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Argument, Persuasion, Persuasive Techniques, and Rhetorical Fallacies

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Presentation on theme: "Argument, Persuasion, Persuasive Techniques, and Rhetorical Fallacies"— Presentation transcript:

1 Argument, Persuasion, Persuasive Techniques, and Rhetorical Fallacies
As we navigate through this PowerPoint, you will be expected to take notes in c-notes format. You must write down the word, definition, and examples on each slide.

2 Part 1: Argument Definition: A claim supported by reasons and evidence. Claim- a writer’s position on a problem or an issue. Support- reasons and evidence that are used to prove the claim

3 Part 2: Persuasive Techniques
Bandwagon Appeal Testimonial Appeal to Pity, Fear, and Vanity Loaded Language Ethos, Pathos, Logos

4 Bandwagon Appeal Definition: Suggests that a person should believe or do something because “everyone else” does it. Example: “See the movie that everyone is talking about!”

5 Bandwagon Appeal Example:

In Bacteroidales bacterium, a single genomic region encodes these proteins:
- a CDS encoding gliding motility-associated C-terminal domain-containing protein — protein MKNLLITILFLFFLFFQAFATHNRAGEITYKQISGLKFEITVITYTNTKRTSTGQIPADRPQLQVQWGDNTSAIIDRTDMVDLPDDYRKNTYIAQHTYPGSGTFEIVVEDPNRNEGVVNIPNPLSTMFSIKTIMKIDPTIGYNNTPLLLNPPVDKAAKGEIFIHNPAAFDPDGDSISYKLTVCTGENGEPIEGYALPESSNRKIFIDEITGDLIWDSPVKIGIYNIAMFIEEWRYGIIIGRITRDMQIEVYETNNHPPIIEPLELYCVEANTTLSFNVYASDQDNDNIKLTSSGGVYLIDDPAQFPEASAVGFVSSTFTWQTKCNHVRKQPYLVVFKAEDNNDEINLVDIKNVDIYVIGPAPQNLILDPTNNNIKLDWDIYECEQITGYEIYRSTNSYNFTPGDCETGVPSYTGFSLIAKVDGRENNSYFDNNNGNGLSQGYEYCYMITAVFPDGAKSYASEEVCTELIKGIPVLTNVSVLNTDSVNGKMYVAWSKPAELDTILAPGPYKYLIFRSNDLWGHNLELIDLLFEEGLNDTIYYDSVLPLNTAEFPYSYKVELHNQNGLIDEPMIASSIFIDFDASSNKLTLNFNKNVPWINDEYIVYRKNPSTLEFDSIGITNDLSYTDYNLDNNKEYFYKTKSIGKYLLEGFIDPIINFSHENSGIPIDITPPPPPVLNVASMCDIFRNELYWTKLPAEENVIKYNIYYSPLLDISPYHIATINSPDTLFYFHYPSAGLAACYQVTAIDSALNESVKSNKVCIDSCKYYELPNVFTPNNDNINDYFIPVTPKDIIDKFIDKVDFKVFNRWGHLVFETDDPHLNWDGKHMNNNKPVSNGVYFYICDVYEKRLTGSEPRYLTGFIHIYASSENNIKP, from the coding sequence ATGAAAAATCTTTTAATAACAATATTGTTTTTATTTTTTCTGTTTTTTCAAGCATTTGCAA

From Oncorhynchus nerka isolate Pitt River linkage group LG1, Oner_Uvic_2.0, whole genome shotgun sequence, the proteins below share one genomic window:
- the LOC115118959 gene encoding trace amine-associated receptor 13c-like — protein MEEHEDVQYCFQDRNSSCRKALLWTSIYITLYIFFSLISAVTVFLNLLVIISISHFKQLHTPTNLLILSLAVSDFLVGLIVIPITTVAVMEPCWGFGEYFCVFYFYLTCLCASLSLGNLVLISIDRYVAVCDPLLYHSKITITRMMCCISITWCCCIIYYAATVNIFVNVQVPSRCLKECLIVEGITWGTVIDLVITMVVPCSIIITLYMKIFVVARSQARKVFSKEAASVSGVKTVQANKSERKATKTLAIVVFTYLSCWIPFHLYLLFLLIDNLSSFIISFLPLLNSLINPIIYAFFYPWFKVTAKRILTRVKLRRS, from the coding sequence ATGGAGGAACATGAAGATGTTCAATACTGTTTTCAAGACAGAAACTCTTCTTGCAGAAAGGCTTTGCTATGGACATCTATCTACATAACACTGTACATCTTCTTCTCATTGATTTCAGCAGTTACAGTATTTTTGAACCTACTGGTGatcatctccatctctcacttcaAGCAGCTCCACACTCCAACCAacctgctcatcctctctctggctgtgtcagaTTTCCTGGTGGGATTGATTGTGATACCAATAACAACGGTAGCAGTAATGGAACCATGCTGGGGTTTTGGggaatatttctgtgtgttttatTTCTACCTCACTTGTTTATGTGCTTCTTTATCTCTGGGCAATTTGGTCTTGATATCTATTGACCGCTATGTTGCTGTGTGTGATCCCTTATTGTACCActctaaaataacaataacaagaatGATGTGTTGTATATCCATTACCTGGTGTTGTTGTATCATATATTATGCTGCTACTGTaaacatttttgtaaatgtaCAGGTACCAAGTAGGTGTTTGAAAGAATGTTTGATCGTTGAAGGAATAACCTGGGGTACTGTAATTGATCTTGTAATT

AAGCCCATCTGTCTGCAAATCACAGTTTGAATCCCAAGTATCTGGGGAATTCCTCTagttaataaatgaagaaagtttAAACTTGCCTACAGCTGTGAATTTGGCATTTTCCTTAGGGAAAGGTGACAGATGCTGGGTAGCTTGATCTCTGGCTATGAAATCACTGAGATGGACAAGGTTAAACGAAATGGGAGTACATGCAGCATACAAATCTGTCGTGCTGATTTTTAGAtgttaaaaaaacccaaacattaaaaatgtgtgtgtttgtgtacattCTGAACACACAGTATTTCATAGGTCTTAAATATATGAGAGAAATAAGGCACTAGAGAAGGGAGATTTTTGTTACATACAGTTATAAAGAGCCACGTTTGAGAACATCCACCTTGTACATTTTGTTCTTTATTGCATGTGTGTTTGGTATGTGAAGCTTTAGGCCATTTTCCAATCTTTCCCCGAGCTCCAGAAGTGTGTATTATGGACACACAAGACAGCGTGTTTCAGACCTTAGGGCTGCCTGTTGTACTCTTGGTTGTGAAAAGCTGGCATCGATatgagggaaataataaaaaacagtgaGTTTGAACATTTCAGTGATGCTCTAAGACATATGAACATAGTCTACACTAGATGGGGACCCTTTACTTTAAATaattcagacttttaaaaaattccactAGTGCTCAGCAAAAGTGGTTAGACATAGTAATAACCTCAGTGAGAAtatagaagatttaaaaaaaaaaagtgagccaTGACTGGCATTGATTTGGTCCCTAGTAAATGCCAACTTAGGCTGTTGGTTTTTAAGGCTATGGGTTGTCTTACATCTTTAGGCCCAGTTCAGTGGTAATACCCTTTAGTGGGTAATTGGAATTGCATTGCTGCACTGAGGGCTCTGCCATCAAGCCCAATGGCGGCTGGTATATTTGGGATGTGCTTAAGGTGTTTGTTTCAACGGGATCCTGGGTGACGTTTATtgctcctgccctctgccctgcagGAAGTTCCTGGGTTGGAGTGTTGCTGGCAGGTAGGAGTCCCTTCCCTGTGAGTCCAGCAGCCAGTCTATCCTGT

6 Testimonial Definition: Relies on endorsements from well known people or satisfied customers Example: “As an Olympic athlete, I need a lot of energy. That’s why I drink Quench-Aide.”

7 Testimonial Example:

8 Appeal to Pity, Fear, or Vanity
Definition: Uses strong feelings rather than facts to persuade. Example: “Won’t you give this abandoned puppy a home?”

9 Appeal to Pity, Fear, or Vanity Example:

10 Loaded Language Definition: Uses words with strongly positive or negative connotations Example: “Start your day with Morning Glory’s refreshing all- natural juice.”

11 Loaded Language Example:

12 Ethos, Pathos, Logos Ethos (the Greek word for “character”; credibility)- trustworthiness of the speaker or author Pathos:(Greek for “emotional”)- Convincing the reader by appealing to their emotions Logos: (Greek for “word”)- The effective presentation of the argument itself. Is the thesis or claim worthwhile? Is it logical, consistent and well supported by evidence? Is the evidence itself factual, reliable and convincing? Is the argument thoughtfully organized and clearly presented so as to affect the audience?

13 Rhetorical Fallacies Definition: False or misleading statements used by writers or speakers to persuade their audience to agree with them Examples: Ad Hominem and Stereotyping

14 Ad Hominem Definition: Attempts to discredit an idea by attacking the person’s character rather than his or her argument Example: “My opponent cannot be trusted: elect him and city violence will surely increase.

15 Stereotyping Definition: Makes a broad statement about people on the basis of their gender, ethnicity, race, or political, social, professional, or religious group Example: “All musicians think the same way”

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